Dear Members and Friends,
I trust you are doing well and looking forward to our service this coming Lord's Day!
Given the personal events of the past few weeks, I've been concerned about my heart. My twin brother, Dan, had open heart surgery October 15 and had to have 5 by passes to repair blocked arteries. Earlier this week, because of shortness of breath Dan had an angiogram which showed his heart to be doing well with no complications. His recovery is coming along nicely and it will just take time for him to fully recover. We are all very grateful and relieved. After all, heart disease is the number one cause of death in the United States.
Given all of that, most of the brothers called their Doctors and requested a stress test. Mine was last Friday and showed that my heart is doing well. Same advice as always: "Lose some weight...exercise...watch your diet." (You would think they could come up with something new!)
Yesterday, there was an interesting article on KSL.com that Utah's heart transplant program celebrated it 1,549 successful transplant since it began 35 years ago. Each year there are over 3500 heart transplant surgeries, with most of them taking place in the US.
I'm showing my age, but I vividly remember the first heart transplant surgery done on December 3, 1966 by South African cardiac surgeon Dr. Christiaan Barnard. The man, 54 year old Louis Washkansky received the heart of an accident-victim and lived for 18 days. Barnard's second transplant patient lived for 18 months. The advances in medicine over 5 decades are truly extraordinary.
Physically, your heart is your greatest asset. No body part does more than the heart. From the time you are born, this amazing organ beats on average 70 beats a minute, 100,000 times a day, 35 million times in a year and more than 2.5 billion in the average lifetime.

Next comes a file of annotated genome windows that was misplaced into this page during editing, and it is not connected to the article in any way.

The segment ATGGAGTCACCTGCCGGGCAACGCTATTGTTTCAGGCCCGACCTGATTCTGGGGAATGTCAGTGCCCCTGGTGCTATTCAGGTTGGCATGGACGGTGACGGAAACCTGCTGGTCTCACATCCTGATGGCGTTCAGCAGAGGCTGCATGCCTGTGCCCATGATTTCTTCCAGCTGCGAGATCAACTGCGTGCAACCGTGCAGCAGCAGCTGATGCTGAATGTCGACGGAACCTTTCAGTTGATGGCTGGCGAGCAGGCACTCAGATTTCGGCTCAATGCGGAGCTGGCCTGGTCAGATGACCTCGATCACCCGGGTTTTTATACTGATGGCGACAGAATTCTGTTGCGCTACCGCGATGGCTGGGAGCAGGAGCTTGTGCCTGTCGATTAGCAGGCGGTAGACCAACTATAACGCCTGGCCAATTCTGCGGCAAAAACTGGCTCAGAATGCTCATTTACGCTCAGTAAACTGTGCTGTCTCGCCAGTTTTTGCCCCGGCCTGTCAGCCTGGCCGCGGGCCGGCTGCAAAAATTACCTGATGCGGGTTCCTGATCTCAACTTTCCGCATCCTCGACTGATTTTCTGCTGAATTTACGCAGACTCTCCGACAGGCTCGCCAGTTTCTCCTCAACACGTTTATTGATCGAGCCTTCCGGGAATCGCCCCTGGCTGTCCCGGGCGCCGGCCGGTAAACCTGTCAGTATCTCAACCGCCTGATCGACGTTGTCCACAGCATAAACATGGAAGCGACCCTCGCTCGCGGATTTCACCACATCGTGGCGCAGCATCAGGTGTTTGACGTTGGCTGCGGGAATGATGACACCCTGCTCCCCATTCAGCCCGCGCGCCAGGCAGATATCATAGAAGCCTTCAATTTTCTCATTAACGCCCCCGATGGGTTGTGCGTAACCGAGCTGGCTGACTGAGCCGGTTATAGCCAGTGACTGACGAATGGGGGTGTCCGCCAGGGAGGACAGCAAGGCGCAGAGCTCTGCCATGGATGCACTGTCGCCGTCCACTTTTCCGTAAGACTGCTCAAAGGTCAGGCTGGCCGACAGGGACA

Scripture references the heart as the real you; our inner being. As such we are instructed to "Above all else, guard your heart, for everything you do flows from it" (Proverbs 4:23). Our speech and character reflect our heart. Every sin starts in your heart.
Given all of that I've had to ask myself: As concerned as I was - and am - about my physical heart, am I equally concerned about my spiritual heart? I've had to ask myself: Is my heart pure? Am I working daily to keep it pure? Am I being lazy about my "heart health?" Am I conscious of what I'm feeding it, how I exercise it, how I maintain it. Am I eliminating the negative inputs into my heart put out by Hollywood entertainment, foolish or sinful friends, and worldly music? Am I feeding my heart with the Bible, prayer, godly music, and holy friends?
Let's work on our "heart health" by protecting it from influences toward sin (Ps 101:3; I Cor 15:33), and supply it with influences toward holiness (Ps 119:11,63; 101:6). Get away from evil things, and spend your time with good thoughts and things (Phil 4:8).
Both physical and spiritual health require a strong personal commitment and discipline.
See you on Sunday either in person or "on line."
In the light of His glory and grace,